9  Example Query: qe = SELECT * FROM AMZNReviews a, AMZNReviews b, TitleMatch ax, TitleMatch by, IMDBMovie x, IMDBMovie y, IMDBDirector d WHERE... Each answer returned by qe will have 7 tuple variables defined in where clause: (a, b, ax p, by p, x, y, d) where:  ax p and by p are probabilistic tuples. (From TupleMatch table)  Thus, every row returned by qe defines a boolean expression t.E = ax p Λ by p.

10  Next we group the rows by their directors, and for each group G = {(ax p 1, by p 1 ),..., (ax p m, by p m )}  DNF formula: G.E = (ax p 1 Λ by p 1 ) V... V (ax p m Λ bx p m )The director’s probability give by P(G.E).  How to calculate the director’s probability?  Brute Force Approach: Choose every possible world and calculate the truth value of the boolean expression. p = P(G.E) is the frequency with which G.E = true #P Hard problem.  Alternative approach is the Monte Carlo simulation which is far better then the brute force approach.

11  An MC algorithm repeatedly chooses at random a possible world, and computes the truth value of the Boolean expression G.E (Eq.(3)); the probability p = P(G.E) is approximated by the frequency ˜p with which G.E was true.  In Luby & Karp algorithm which is a variant of MC the important part for our algorithm is that after running N steps the algorithm guarantees with high probability that p is in some interval where p belongs to {a^N,b^N} as shown below:  Algorithm : fix an order on the disjuncts: t1, t2,..., tm C := 0 repeat Choose a random disjunct ti Є G Choose a random truth assignment s.t. ti.E = true if forall j < i tj.E = false then C := C + 1 until N times return ˜p = C/N

12  Critical region - (c, d) = (topk(a1,..., an), topk+1(b1,..., bn))  Top objects - T = {Gi | d <= ai}  Bottom objects - B = {Gi | bi <= c}  Assumptions : Intervals :

13  The idea in our algorithm is to run in parallel several Monte-Carlo simulations, one for each candidate answer, and approximate each probability only to the extent needed to compute correctly the top- k answers.  G = {G1……………….Gn} set of n objects with p1……… unknown probabilities where TopK is a subset of G  We assume c < d from now on, and call Gi a crosser if [c, d] subset [ai, bi]  Gi is a double crosser if ai < c, d < bi  Gi is a lower(upper) crosser if ai < c (d < bi)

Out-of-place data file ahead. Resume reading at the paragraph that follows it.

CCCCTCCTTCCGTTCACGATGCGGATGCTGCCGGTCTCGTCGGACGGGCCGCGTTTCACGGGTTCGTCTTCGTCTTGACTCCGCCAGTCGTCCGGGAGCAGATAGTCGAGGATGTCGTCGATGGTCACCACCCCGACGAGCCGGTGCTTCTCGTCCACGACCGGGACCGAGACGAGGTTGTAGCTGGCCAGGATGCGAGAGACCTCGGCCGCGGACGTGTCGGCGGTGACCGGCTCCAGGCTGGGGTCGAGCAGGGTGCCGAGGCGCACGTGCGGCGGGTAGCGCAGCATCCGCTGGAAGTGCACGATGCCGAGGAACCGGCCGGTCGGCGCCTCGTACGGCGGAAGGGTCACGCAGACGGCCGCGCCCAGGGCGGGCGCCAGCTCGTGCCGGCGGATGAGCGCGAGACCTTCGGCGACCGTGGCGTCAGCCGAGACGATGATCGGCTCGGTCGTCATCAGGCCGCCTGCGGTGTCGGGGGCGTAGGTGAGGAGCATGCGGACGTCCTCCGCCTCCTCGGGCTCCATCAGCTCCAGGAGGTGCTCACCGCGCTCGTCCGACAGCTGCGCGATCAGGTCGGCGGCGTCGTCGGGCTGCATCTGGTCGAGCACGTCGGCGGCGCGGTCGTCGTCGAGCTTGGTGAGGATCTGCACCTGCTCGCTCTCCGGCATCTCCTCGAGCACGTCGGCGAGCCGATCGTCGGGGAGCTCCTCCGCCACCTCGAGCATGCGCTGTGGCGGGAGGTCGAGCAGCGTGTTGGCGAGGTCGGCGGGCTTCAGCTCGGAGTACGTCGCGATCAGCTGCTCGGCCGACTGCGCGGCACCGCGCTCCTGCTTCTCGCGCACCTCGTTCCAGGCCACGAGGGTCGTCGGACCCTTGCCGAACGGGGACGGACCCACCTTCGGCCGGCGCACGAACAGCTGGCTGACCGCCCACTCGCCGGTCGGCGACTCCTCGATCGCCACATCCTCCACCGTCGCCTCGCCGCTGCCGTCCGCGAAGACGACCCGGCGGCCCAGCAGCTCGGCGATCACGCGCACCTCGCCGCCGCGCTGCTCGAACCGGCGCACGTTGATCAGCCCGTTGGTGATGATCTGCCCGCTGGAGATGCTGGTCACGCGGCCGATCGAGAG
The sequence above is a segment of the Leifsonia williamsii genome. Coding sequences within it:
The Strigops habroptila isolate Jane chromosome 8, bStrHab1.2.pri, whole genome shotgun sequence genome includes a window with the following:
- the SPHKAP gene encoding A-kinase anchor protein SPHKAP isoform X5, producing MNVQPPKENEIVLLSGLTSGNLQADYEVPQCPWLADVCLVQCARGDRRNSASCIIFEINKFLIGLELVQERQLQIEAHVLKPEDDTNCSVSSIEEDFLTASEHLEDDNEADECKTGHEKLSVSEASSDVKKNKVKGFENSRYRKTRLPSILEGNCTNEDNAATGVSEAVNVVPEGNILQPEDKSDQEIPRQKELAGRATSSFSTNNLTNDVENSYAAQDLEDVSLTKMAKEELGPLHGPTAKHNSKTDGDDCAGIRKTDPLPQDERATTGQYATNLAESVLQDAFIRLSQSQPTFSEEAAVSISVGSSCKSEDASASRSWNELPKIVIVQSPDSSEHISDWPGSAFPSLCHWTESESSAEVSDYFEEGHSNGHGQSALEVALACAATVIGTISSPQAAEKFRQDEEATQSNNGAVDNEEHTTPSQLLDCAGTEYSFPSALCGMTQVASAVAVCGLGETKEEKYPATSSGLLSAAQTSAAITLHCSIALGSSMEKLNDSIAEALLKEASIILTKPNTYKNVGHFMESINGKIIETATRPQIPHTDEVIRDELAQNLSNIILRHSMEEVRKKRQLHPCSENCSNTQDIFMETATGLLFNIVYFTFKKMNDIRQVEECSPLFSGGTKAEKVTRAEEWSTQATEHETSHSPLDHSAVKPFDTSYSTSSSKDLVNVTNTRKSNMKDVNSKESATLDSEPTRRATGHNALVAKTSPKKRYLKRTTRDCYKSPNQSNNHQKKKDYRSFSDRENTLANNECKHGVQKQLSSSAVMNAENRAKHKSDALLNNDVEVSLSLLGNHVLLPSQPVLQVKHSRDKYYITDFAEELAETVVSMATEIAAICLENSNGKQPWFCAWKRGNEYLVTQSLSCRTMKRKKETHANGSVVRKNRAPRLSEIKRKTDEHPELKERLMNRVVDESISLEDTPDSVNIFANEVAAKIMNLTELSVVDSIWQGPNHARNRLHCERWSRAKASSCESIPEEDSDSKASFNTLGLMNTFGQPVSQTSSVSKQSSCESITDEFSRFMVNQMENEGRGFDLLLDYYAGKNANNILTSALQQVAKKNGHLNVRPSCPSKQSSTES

14  Algorithm : MS TopK(G, k) : /* G = {G1,...,Gn} */ Let [a1, b1] =... = [an, bn] = [0, 1], (c, d) = (0, 1) while c <= d do Case 1: choose a double crosser to simulate Case 2: choose upper and lower crosser to simulate Case 3: choose a maximal crosser to simulate Update (c, d) using Eq.(5) end while return TopK = T = {Gi | d <= ai}

15 The experiments are done on 4 queries that illustrate different scales for the number of groups and the average size for each group, where S->Small & L->Large  SS  SL  LS  LL


17  Through this paper we have proved that using the algorithm we can get near optimal answers for top-k queries on probabilistic databases, with applications to imprecision in data.  In the future we also need to take care of a data model where the probabilities are not listed explicitly.


Download ppt "PAPER BY : CHRISTOPHER R’E NILESH DALVI DAN SUCIU International Conference on Data Engineering (ICDE), 2007 PRESENTED BY : JITENDRA GUPTA."

Similar presentations

Ads by Google